Appeal of Shared National Credit (Third Quarter 2020)
A participant bank appealed the pass risk rating assigned to a revolving credit during the third quarter 2020 Shared National Credit (SNC) examination.
The appeal asserted that a substandard rating is more appropriate. The appeal acknowledged the obligor’s strong liquidity position but held a more conservative view of financial projections, including the length and severity of impact to operations from COVID-19. The appeal asserted that weaknesses in current operations and a more conservative view of the projections demonstrated lack of a reasonable prospect to deleverage, as well as nominal repayment capacity.
The interagency appeals panel conducted a comprehensive review of the information submitted by the bank, and relied on the supervisory standards outlined below:
- Comptroller's Handbook, "Commercial Loans" (Narrative—March 1990, Procedures—March 1998)
- Comptroller's Handbook, "Leveraged Lending" (February 2008)
- Comptroller's Handbook, "Rating Credit Risk" (April 2001, updated June 2017 for nonaccrual status)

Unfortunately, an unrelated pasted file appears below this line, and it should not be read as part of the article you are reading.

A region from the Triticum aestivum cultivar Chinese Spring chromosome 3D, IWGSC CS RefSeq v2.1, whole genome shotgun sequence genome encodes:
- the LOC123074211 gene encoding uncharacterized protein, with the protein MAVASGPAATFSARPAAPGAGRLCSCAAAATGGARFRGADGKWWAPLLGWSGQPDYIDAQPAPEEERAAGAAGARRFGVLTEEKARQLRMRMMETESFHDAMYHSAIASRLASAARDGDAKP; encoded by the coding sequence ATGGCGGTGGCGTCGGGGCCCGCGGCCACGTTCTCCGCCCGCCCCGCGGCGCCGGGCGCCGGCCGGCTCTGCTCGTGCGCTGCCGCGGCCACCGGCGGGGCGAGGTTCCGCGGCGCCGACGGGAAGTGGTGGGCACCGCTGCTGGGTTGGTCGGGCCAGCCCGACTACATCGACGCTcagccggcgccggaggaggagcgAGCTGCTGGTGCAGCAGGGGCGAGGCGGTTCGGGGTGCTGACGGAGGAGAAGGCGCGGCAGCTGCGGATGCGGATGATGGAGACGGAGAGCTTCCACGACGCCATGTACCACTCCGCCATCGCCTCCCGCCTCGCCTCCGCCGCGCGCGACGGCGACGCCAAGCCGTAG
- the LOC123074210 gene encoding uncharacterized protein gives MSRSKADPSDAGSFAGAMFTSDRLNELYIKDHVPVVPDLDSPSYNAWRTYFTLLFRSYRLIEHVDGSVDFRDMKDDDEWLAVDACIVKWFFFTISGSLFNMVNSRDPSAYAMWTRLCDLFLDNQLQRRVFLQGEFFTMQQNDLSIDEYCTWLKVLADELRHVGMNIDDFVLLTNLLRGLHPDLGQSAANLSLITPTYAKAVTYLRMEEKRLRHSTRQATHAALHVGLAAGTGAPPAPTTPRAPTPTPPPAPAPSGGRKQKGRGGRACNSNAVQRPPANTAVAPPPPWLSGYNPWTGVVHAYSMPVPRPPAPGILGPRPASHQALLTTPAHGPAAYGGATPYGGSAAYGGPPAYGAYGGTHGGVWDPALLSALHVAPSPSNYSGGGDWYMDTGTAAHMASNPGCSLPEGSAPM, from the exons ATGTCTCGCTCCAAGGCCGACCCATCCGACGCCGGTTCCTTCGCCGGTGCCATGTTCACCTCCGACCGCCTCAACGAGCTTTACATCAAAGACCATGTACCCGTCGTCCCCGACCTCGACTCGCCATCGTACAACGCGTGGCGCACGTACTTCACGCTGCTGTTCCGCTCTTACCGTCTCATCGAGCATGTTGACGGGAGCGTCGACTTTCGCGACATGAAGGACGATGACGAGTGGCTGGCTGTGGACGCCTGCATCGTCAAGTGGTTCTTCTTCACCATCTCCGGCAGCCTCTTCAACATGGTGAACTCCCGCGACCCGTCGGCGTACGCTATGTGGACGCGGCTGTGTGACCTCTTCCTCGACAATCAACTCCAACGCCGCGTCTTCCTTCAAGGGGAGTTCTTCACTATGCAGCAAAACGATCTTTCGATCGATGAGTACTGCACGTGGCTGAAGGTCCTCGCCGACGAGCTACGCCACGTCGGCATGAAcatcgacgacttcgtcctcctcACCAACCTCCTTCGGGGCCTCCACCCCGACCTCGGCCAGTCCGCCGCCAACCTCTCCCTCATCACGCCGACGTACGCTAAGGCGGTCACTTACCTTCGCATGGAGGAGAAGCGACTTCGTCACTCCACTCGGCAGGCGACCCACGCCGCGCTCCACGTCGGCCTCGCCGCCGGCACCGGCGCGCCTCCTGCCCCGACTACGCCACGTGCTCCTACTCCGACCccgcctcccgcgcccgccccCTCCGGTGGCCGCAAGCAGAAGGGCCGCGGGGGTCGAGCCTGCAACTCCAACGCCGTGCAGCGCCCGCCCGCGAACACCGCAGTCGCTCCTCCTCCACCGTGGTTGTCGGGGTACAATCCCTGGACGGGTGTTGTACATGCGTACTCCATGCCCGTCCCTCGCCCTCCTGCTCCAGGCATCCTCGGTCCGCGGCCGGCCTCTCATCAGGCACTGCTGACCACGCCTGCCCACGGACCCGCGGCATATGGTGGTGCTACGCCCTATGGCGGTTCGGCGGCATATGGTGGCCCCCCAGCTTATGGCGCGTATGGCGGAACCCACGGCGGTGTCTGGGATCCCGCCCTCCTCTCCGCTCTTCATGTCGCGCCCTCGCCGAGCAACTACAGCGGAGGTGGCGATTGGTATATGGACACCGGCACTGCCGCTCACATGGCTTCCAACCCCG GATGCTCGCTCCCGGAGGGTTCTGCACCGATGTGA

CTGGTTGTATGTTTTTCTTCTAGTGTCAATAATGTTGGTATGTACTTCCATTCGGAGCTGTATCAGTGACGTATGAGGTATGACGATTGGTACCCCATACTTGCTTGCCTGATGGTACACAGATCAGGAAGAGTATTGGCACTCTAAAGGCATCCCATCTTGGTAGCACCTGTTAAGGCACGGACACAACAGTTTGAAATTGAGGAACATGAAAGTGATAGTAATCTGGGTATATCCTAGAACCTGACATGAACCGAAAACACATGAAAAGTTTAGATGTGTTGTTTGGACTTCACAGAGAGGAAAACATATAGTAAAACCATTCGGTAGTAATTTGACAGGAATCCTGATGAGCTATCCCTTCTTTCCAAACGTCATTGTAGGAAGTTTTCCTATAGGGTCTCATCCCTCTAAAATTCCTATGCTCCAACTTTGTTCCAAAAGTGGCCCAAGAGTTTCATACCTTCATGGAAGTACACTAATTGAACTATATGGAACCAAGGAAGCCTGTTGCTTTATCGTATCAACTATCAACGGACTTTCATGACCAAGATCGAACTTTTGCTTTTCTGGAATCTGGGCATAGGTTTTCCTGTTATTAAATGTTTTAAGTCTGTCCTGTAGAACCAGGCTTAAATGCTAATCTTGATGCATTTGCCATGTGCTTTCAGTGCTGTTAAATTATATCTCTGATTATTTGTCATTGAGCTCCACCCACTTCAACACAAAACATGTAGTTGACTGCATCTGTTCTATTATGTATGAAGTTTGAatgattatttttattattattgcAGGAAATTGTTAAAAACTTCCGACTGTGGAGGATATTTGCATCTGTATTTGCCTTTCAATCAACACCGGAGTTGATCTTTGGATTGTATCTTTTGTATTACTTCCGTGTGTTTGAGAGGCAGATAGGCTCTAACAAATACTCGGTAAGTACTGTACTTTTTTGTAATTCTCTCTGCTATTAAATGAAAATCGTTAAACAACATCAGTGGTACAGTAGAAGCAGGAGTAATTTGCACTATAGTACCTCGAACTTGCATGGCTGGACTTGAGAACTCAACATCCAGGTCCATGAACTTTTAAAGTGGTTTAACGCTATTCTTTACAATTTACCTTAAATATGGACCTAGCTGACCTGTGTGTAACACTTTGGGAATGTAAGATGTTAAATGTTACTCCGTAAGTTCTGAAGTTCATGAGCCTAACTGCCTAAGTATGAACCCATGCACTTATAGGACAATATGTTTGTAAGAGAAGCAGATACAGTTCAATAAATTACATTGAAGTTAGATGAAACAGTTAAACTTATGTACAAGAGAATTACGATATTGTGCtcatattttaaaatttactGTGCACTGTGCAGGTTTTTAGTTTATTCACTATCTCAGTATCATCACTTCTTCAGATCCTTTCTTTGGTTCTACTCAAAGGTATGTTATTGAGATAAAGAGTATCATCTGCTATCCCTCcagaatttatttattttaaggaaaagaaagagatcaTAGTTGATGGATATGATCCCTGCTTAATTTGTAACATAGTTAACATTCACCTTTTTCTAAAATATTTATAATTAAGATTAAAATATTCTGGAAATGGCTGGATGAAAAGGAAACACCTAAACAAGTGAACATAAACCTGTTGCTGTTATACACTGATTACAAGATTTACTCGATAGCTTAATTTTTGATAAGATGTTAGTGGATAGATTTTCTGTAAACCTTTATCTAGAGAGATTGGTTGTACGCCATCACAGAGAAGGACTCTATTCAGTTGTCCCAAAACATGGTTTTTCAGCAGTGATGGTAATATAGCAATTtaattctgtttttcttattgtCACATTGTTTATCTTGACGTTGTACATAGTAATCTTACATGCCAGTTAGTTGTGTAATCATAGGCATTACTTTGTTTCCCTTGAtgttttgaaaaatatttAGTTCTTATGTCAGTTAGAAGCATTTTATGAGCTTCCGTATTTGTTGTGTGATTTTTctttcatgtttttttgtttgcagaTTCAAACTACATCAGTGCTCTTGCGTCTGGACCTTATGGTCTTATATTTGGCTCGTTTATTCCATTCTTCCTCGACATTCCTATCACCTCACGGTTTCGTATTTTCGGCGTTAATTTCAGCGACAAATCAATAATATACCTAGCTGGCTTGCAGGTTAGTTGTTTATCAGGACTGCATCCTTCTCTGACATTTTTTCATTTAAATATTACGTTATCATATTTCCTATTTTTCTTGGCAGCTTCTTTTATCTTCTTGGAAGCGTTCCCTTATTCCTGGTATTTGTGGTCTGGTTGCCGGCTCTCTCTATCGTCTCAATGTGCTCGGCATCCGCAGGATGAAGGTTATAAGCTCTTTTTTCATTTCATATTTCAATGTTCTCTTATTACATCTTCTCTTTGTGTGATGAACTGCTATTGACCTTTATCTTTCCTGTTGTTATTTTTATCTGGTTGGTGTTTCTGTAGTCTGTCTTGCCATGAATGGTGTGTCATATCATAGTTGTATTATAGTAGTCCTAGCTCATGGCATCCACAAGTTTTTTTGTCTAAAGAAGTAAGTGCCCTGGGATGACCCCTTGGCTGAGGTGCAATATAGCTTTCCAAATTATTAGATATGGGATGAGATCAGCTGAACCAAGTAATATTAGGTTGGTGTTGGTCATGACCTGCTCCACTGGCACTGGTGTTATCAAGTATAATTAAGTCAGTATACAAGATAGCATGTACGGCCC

- OCC Bulletin 2013-9, "Guidance on Leveraged Lending"
- OCC Bulletin 2014-55, "Frequently Asked Questions for Implementing March 2013 Interagency Guidance on Leveraged Lending"
- OCC Bulletin 2020-35, “Troubled Debt Restructurings: Interagency Statement on Loan Modifications and Reporting for Financial Institutions Working With Customers Affected by COVID-19 (Revised)”
- OCC Bulletin 2020-64, “Examinations: Interagency Examiner Guidance for Assessing Safety and Soundness While Considering the Effect of COVID-19 on Institutions”
- OCC Bulletin 2020-72, “Credit Administration: Joint Statement on Additional Loan Accommodations Related to COVID-19”
An interagency appeals panel of three senior credit examiners overturned the pass risk rating assigned by the SNC review team and assigned a special mention risk rating. The obligor’s marginal repayment capacity and adverse operating trends attributable to COVID-19 restrictions were potential weaknesses that may result in deterioration of repayment prospects at some future date.
The appeals panel concluded that weaknesses in current and projected repayment capacity, coupled with satisfactory liquidity, more accurately reflected a potential weakness in the obligor’s overall repayment capacity. In addition, while liquidity was satisfactory and sufficient to cover projected cash burn and debt maturities over the short term, it did not fully mitigate weaknesses in the obligor’s capacity to repay debt through positive operating cash flow during the short term. The appeals panel concluded that liquidity sufficiency was dependent on the length of COVID-19 restrictions and the obligor’s ability to meet projections.